There are various duties imposed on company directors by the Companies Act 2006, which codified some of the existing common law and equitable duties, and also by insolvency and health & safety legislation. The purpose of these duties is to protect shareholders by ensuring that directors can be held accountable for the way that they manage the affairs of a company. Given the number of new companies being formed each year (644,750 in 2016/2017, up from just 66,500 in 1979) and the extensive powers that directors hold over a company, these duties play a very important role.
Nevertheless, company directors can sometimes hold the misplaced belief that they are entitled to ‘do as they please’ in running a company, particularly in the context of SMEs and owner-managed businesses where the directors are sometimes also the sole shareholders of the company. In our experience, many directors are unaware of the full extent of their duties, and the reality is that in some circumstances and transactions it can be difficult to work out how the various directors’ duties need to be applied, and whether in fact they are being properly complied with.
In this article we will be looking primarily at the statutory duties that are imposed on company directors by the Companies Act 2006 (albeit with a couple of references to the Insolvency Act 1986, which is otherwise beyond the scope of this note), considering the repercussions if there is a breach of directors’ duties and thinking about some practical reasons why it is so important for directors to understand and comply with their duties.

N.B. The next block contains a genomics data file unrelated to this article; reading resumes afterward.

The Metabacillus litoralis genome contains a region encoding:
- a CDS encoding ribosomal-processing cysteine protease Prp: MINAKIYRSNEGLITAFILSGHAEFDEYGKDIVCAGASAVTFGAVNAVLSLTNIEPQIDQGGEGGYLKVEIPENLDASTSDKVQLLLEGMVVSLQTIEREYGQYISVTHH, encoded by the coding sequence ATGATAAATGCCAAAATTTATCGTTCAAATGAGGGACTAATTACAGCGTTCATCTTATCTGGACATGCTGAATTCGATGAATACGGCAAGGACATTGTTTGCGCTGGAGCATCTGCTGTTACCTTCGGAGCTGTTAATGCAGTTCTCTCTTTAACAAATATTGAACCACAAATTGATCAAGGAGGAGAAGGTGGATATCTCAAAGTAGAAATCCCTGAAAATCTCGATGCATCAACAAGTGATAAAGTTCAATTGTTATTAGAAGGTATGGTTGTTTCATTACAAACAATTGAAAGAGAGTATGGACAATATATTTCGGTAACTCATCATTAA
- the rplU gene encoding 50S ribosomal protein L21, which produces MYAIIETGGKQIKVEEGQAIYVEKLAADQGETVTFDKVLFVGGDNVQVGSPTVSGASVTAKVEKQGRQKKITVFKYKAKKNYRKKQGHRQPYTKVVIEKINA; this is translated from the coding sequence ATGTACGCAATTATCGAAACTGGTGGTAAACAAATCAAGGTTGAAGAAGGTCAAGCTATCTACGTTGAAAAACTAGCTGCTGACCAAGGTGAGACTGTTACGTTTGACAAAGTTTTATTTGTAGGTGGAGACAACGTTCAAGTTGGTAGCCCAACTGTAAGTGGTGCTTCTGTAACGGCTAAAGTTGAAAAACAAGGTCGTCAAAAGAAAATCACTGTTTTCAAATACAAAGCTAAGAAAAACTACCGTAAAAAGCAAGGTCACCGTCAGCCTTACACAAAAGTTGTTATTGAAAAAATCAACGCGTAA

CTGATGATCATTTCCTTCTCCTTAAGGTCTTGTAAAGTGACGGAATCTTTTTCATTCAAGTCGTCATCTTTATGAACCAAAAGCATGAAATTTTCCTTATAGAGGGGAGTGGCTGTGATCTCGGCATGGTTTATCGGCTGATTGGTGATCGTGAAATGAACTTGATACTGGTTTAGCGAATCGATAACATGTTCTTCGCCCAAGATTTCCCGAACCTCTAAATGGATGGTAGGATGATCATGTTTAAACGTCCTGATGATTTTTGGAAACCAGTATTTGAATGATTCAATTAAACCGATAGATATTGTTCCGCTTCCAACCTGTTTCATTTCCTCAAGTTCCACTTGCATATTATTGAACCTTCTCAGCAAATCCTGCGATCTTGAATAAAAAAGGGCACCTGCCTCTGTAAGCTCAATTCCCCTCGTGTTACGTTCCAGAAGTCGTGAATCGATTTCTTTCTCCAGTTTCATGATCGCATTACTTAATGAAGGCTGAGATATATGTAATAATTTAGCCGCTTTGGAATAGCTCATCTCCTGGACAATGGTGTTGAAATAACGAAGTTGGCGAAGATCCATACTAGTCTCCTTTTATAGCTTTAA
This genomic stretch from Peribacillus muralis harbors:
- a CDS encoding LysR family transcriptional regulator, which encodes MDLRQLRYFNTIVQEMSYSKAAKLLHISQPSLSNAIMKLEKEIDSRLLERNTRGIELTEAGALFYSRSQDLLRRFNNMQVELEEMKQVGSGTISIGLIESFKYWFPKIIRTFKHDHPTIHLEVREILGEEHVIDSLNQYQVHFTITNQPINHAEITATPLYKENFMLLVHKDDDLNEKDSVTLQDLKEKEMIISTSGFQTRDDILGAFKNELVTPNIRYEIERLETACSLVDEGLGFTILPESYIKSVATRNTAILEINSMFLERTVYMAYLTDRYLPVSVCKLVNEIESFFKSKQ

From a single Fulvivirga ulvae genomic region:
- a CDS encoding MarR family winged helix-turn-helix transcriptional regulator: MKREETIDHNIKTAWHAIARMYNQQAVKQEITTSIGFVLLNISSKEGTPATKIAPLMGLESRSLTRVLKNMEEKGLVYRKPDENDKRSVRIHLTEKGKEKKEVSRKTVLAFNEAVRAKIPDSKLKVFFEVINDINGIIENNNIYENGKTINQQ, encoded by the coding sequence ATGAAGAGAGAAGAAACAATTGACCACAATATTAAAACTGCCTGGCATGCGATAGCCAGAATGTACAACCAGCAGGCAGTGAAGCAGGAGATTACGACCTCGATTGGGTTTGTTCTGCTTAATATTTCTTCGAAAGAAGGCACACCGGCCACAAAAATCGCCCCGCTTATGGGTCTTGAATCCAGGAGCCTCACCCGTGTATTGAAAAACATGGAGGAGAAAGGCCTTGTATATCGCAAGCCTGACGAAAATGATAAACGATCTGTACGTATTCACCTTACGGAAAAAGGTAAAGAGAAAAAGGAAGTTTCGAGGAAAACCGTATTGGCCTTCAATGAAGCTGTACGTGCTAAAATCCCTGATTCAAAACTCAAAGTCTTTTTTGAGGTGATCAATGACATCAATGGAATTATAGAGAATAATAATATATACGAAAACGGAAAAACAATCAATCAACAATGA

As will become clear, if you are a company director and you think that you might be in breach of your duties it is very important that you seek legal advice as soon as possible.
What are Directors’ Duties?
Today, directors’ duties are principally found in sections 171 to 177 of the Companies Act 2006:
- Directors must act within their powers
Company directors must act in accordance with the company’s constitution, and only exercise powers for the purposes for which they are conferred. The company’s constitution primarily includes its articles of association.
Examples of ways in which directors might inadvertently overstep their authority include:
- allotting shares in excess of the threshold contained in the articles;
- allotting shares within the threshold, but where the purposes is to dilute another shareholder’s interest rather than to raise money for the company; and
- entering into a contract worth £100,000 when the articles only allow them to enter into contracts worth £50,000.
Directors should therefore take care to ensure that they actually have the authority that they need to enter into a given transaction or decision.
- Directors must promote the success of the company
The most important duty is that directors must, in good faith, act in the way that they consider most likely to promote the success of the company for the benefit of its members (typically shareholders).
There are various factors listed in s.172 of the Companies Act 2006 which directors must consider when making decisions. These include thinking about the long term consequences of decisions, the interests of any employees and even the impact of the company’s operation on the community and the environment. This is a subjective test, and so diligent directors will usually record in board minutes that consideration has been given to the s.172 factors prior to entering into important decisions.
Keeping thorough records of all decisions acts as a very important protection for directors against future claims that they have acted in breach of their duties. Clear, detailed contemporaneous notes will be highly relevant in the event that there is a claim or insolvency event.
- Directors must Exercise independent judgement